Monday, August 23, 2010

Practice makes better

A year ago today, August 23-24 2009,  Alan and I were out in the Dawn Patrol putting in some practice time scouting the WaterTribe's 100-mile NC Challenge race course.  At the same time Dawn was making a similar effort in her NDK Explorer sea kayak.  Practice makes..... better.   

It was a rewarding adventure sailing from the beach on Pamlico Sound to Beaufort.  Although we covered only the first half of the course on that trip, we became good friends with the Harlowe waterway (under 3 bridges),  the Pamlico/Neuse waters rounding Piney Island point (with bombing range),  and the Newport River/Taylor Creek approach to Beaufort.  We gained ~ 3.5 hours of rowing practice.    In the Neuse we inadvertantly capsized the Dawn Patrol for the first time (ever),   proved that it was no big deal,  and gained the confidence to go back home and routinely practice capsize-and-recovery drills (on purpose).

“It’s a dingy, and capsize and recovery is a normal expectation”.  --Alan

Day1 and Day2

I previously posted a report of this scouting trip in the B and B Yachts Forum on the Mess-About website,  along with  45 photos and 4 weather charts posted on Picassaweb. 

Recently I took a new look at the GPS data for our sailing and rowing from that 2-day scouting trip. Here are those data along with a few highlights...

Day 1

The winds on the Pamlico Sound were initially light as we rounded Piney Island into the Neuse River.  We occasionally rowed in the hot sun for a moment or two whenever the sails hung lifeless and the Pamlico turned to glass.  By 2pm the afternoon storms had kicked in to send us beating through sizable chop up the Neuse in 16 knot winds with 20-24 knot gusts.  I was at the helm when we capsized.  Twenty minutes later we were all bailed out,  none the worst,  and on our way reefed to the max in increasing winds.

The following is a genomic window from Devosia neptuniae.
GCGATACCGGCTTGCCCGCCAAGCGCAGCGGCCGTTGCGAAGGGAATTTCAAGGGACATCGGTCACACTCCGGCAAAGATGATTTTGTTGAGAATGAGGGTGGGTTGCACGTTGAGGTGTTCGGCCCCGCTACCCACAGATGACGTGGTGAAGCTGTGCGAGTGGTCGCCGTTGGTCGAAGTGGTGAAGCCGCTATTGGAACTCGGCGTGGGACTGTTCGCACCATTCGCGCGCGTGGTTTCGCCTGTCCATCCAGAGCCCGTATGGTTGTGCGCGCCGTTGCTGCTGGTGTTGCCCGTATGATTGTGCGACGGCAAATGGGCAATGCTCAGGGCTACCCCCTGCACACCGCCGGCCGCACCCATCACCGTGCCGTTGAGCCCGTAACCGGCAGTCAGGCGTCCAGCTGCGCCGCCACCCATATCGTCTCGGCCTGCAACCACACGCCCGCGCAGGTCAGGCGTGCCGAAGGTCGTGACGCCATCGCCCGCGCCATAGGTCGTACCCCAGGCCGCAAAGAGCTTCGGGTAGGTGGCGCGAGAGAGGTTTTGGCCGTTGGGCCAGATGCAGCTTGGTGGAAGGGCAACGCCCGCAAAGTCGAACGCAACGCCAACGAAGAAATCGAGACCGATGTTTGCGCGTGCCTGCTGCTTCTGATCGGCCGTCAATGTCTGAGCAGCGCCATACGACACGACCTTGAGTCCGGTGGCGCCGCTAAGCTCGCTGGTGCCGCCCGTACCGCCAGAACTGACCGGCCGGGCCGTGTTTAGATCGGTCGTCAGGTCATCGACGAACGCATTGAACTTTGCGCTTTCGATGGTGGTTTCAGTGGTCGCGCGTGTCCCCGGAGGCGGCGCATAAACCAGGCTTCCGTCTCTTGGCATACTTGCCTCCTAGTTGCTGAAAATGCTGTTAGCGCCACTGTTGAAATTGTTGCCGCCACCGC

The storms cleared away the heat of the day left us in cooler air.  By 6:40pm we needed to shake the reefs out. By 8:00 pm the wind had died.  In the cool of the evening I rowed for an hour to bring us to a good stopping point and anchorage in the mouth of Clubfoot Creek  --gateway to the Harlowe waterway.  As we glided along during that hour, the stars were out overhead,  silent lightning flashed in the far distances,  Alan prepared a hot dinner for us,  and for some unknown reason we were treated to a fireworks display in the sky over Morehead City / Beaufort  (our destination) on that moonless night.      

Key: GPS speed (black dots connected by tan lines), smooth curve (red), rowing (tan rectangle).
Garmin GPSmap 76CSx was set to record [lat, lon] and time at 20-second intervals.

Day 2

At 7:00 am we sailed off our anchor, stopped for 5 minutes at Matthews Point Marina for water, and then short-tacked the first 3 miles into Clubfoot Creek.  The next 2.5 hours introduced us to rowing into a 1.5 knot current through the beautiful Harlowe Canal and its three faces:  the gentle Neuse River flora and fauna of Clubfoot Creek,  skirting the Croatan National Forest via the narrow canal under a canopy of trees and spanned by three low bridges,   winding through the lush green and brown marsh grasses of Harlowe Creek to reach the open tidal waters of the Newport River.  It was another hot day but we had a wonderful adventure discovering the Harlowe waterway and verifying that we did indeed fit under the three bridges with a few vertical inches to spare.  Piece of cake.  

Rowing through Harlowe Creek

The ride on the Newport River into Beaufort on 13-17 knot winds was fast.  We reefed.  Approached the draw bridge and sailed through when it opened with oars at the ready.